Second part of a series by IBS Digital Network’s round-up on power consumers of MORE Power Iloilo
Ilonggo consumers talked about billing and the DU’s efforts of eliminating illegal connections
Consumers on MORE Power’s performance: More Electric and Power Corp. (MORE Power Iloilo) started operations as Iloilo City’s power distribution utility in 2020 at the height of the pandemic lockdown. In February this year, the utility company celebrated its second year as a franchise holder and it marked its first year of operations.
This is the second part of a series by IBS Digital Network’s round-up on MORE Power’s performance one year down the road. For this part, Ilonggo consumers talked about billing and the DU’s efforts of eliminating illegal connections, known to contribute to system loss which adds a burden to consumers. Read more: MORE Power Iloilo consumers bare thoughts on DU’s performance
MORE Power billing
“MORE Power’s billing charge is now less than P9/KWH, the lowest since they started and it’s in the summer month. Looks like their interconnection with other power suppliers is taking effect. System Loss is also at its lowest. That jumper bounty program seems to be working,” states Ian Van, a resident of Iloilo City as he bared the power usage for his commercial establishment in a table covering the period from June 2020 to May 2021.
MORE Power has been consistent in its efforts of making power supply reliable and rates affordable to the Ilonggos. Just this year, Iloilo City holds the record of having the cheapest power rates among major Visayan cities like Bacolod under the Central Negros Electric Cooperative (CENECO) and Cebu served by Visayan Electric Company (VECO).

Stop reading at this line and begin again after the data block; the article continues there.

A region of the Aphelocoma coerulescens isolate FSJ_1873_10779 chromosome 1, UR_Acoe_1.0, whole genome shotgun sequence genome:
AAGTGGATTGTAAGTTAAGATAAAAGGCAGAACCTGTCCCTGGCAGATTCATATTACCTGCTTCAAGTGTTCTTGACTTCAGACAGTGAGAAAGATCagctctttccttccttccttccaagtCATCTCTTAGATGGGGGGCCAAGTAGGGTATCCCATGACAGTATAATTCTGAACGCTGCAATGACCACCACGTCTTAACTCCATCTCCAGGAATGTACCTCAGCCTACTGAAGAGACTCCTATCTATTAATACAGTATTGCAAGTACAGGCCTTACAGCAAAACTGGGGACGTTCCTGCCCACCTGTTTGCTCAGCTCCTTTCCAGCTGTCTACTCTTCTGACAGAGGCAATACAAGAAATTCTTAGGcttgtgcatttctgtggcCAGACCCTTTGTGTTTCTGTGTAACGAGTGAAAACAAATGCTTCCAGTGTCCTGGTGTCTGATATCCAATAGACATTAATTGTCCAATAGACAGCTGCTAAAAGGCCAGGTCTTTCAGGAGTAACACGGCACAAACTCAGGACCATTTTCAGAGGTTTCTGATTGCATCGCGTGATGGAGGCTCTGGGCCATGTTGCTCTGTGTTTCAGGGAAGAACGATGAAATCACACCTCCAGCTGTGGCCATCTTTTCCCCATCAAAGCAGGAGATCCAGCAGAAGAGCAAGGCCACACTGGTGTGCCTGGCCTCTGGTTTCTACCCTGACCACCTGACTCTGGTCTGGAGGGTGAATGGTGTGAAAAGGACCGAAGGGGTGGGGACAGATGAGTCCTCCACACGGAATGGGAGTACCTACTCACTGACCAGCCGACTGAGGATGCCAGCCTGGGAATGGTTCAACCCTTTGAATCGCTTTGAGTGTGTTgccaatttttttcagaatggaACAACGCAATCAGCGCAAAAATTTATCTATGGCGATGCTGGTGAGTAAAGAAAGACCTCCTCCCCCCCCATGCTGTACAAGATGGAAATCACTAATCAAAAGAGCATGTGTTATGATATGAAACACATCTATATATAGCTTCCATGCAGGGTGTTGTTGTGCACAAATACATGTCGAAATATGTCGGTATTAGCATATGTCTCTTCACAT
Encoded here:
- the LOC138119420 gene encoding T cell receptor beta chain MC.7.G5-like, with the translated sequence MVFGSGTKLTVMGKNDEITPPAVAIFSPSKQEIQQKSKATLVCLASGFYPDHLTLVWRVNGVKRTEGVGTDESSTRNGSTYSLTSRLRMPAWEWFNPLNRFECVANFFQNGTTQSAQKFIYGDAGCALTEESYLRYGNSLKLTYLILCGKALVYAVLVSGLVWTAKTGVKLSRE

In a comparative table of power rates last April, MORE Power registered a P10.28/kWh versus CENECO’s P11.11/kWh and VECO’s P11.94/kWh.
In its initial phase of operations, MORE Power was able to successfully bring down average residential rate from P11.31/kWh to P10.15/kWh or a P1.16/kWh for residential consumers.
To recall, MORE Power scheduled substations shutdown in May this year, in coordination with the National Grid Corporation of the Philippines (NGCP), to facilitate the connection of its 69kV lines to the Visayas power grid. The re-connection to the grid will enable MORE Power to select power suppliers who can offer cheaper electricity rates through the Wholesale Electricity Spot Market (WESM).
“Okay na kay wala na jumper tungod sang pang kay-o nila ka posti,” said another power consumer Edzyl Improgo. He revealed that as rehabilitation and maintenance works are ongoing, MORE Power can see the real situation regarding power pilferage in the barangays.
“It’s time the ‘jumper community’ take responsibility for their actions,” Edzyl added.
The apprehension team of MORE Power has maintained its anti-illegal connection or anti-jumper campaign for over a year. The effort has rid many barangays of jumpers and last February it showcased Brgy. San Pedro in Molo as the first ‘jumper-free’ barangay in Iloilo City.
Barangay San Pedro was assessed with a high illegal connection rate for more than 50 percent of its 700 household population were without power meters and they are improperly connected to the power line of MORE Power.
Last part: Consumers on MORE Power’s performance (3)
MORE Power’s performance: The utility company addressed the problem by facilitating the application of around 300 households for connection and it installed power meters. Informal settlers were also offered connections under the Low Load Electricity program.
In addition, it also improved the technical and safety requirements in the area by establishing 17 poles and by enhancing supply stability through increased transformer capacity for the area. It also improved the physical well-being of the barangay by organizing the unsightly ‘spaghetti wires’ together with telecom companies.